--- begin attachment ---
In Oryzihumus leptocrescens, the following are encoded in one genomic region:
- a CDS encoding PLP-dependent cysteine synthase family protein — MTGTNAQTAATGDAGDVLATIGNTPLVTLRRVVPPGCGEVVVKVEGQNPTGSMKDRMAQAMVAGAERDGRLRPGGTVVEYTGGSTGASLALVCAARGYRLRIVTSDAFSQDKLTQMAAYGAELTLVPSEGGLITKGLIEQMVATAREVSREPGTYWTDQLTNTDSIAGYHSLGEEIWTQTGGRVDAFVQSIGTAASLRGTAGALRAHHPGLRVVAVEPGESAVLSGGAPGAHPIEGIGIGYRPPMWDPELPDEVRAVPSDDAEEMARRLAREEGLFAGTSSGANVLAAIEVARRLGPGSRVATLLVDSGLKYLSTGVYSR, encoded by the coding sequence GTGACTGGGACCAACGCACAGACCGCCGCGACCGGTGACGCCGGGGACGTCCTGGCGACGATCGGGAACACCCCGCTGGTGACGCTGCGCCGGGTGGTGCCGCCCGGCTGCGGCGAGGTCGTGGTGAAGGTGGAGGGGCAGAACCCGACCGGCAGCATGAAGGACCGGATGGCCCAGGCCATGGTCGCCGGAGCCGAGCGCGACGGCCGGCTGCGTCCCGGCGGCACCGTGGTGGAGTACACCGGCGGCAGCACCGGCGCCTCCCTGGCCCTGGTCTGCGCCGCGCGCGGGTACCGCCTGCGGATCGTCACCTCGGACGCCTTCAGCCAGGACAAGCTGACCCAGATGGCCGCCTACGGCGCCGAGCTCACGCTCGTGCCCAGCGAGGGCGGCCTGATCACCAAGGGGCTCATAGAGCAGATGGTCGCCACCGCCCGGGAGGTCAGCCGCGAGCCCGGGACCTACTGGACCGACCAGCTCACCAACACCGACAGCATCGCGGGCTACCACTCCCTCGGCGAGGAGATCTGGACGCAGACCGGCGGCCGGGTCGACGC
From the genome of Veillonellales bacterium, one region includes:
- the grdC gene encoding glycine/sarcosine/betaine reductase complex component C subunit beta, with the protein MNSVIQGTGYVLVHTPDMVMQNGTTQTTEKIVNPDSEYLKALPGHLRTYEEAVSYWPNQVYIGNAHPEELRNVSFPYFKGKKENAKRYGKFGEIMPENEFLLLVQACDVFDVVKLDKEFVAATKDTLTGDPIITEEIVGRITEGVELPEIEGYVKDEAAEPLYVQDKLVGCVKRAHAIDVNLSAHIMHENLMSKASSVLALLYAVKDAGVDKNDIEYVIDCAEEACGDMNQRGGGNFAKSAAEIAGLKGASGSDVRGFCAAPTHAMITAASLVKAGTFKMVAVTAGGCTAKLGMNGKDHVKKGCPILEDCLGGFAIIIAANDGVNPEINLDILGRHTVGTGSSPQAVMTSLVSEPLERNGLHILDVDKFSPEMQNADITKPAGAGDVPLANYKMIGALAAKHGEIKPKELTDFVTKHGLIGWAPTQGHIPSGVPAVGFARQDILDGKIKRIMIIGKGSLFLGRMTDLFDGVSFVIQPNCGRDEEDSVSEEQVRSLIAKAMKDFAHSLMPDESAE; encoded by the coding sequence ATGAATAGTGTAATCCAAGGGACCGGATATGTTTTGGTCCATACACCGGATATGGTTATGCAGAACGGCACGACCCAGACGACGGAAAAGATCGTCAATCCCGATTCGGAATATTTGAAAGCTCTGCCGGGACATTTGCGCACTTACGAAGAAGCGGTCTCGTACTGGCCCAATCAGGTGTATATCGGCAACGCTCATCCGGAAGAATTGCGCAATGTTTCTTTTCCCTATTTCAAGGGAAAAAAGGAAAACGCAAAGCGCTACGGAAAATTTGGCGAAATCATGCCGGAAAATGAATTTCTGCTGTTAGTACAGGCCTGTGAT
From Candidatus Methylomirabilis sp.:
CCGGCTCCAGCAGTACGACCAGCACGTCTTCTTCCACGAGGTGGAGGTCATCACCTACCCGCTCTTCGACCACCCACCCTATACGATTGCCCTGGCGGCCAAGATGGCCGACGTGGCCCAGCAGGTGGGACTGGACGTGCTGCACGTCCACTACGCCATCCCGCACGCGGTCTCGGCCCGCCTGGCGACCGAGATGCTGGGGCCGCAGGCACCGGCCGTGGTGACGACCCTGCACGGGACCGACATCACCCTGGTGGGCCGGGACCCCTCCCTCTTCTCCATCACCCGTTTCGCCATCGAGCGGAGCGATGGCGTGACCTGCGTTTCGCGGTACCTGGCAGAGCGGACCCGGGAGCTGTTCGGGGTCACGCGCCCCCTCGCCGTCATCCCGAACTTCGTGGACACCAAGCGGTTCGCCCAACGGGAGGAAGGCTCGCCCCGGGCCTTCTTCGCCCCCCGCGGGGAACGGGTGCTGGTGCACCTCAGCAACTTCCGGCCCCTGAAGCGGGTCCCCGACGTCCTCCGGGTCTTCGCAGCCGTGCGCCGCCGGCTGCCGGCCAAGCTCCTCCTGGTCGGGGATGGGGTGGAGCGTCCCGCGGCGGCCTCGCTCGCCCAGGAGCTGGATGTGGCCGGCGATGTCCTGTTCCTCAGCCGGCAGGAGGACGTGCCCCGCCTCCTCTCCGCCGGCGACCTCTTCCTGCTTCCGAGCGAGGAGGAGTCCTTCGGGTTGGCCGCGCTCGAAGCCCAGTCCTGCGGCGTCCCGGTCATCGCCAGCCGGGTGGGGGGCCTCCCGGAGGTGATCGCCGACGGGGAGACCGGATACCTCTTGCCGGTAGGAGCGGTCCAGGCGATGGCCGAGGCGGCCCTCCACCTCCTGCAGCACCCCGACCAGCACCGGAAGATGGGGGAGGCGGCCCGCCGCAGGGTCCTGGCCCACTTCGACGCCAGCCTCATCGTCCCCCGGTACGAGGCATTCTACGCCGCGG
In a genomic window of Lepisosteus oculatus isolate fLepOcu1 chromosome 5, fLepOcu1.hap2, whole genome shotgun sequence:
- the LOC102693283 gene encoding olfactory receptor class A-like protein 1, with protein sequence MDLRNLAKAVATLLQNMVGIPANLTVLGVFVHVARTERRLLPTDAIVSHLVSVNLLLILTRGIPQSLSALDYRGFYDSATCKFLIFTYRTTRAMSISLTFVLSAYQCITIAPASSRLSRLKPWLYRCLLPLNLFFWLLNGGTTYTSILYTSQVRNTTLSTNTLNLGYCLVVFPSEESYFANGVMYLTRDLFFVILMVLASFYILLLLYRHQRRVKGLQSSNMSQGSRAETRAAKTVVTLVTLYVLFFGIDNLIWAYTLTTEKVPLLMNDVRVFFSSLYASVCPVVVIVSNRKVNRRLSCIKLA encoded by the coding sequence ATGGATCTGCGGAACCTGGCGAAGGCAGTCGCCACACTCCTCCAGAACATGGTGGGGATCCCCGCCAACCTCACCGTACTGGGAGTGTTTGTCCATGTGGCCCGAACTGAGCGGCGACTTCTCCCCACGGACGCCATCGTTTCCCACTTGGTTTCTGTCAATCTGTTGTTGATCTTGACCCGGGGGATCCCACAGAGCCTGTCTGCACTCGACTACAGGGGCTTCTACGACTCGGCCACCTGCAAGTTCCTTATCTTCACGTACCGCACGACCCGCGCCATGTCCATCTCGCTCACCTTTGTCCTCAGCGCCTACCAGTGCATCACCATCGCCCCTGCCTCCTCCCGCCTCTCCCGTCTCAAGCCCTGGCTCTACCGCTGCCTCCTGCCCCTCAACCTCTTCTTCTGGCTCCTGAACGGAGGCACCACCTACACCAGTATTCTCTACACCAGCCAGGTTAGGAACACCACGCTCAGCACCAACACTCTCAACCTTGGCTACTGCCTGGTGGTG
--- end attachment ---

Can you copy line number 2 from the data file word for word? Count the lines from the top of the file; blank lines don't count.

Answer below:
- a CDS encoding PLP-dependent cysteine synthase family protein — MTGTNAQTAATGDAGDVLATIGNTPLVTLRRVVPPGCGEVVVKVEGQNPTGSMKDRMAQAMVAGAERDGRLRPGGTVVEYTGGSTGASLALVCAARGYRLRIVTSDAFSQDKLTQMAAYGAELTLVPSEGGLITKGLIEQMVATAREVSREPGTYWTDQLTNTDSIAGYHSLGEEIWTQTGGRVDAFVQSIGTAASLRGTAGALRAHHPGLRVVAVEPGESAVLSGGAPGAHPIEGIGIGYRPPMWDPELPDEVRAVPSDDAEEMARRLAREEGLFAGTSSGANVLAAIEVARRLGPGSRVATLLVDSGLKYLSTGVYSR, encoded by the coding sequence GTGACTGGGACCAACGCACAGACCGCCGCGACCGGTGACGCCGGGGACGTCCTGGCGACGATCGGGAACACCCCGCTGGTGACGCTGCGCCGGGTGGTGCCGCCCGGCTGCGGCGAGGTCGTGGTGAAGGTGGAGGGGCAGAACCCGACCGGCAGCATGAAGGACCGGATGGCCCAGGCCATGGTCGCCGGAGCCGAGCGCGACGGCCGGCTGCGTCCCGGCGGCACCGTGGTGGAGTACACCGGCGGCAGCACCGGCGCCTCCCTGGCCCTGGTCTGCGCCGCGCGCGGGTACCGCCTGCGGATCGTCACCTCGGACGCCTTCAGCCAGGACAAGCTGACCCAGATGGCCGCCTACGGCGCCGAGCTCACGCTCGTGCCCAGCGAGGGCGGCCTGATCACCAAGGGGCTCATAGAGCAGATGGTCGCCACCGCCCGGGAGGTCAGCCGCGAGCCCGGGACCTACTGGACCGACCAGCTCACCAACACCGACAGCATCGCGGGCTACCACTCCCTCGGCGAGGAGATCTGGACGCAGACCGGCGGCCGGGTCGACGC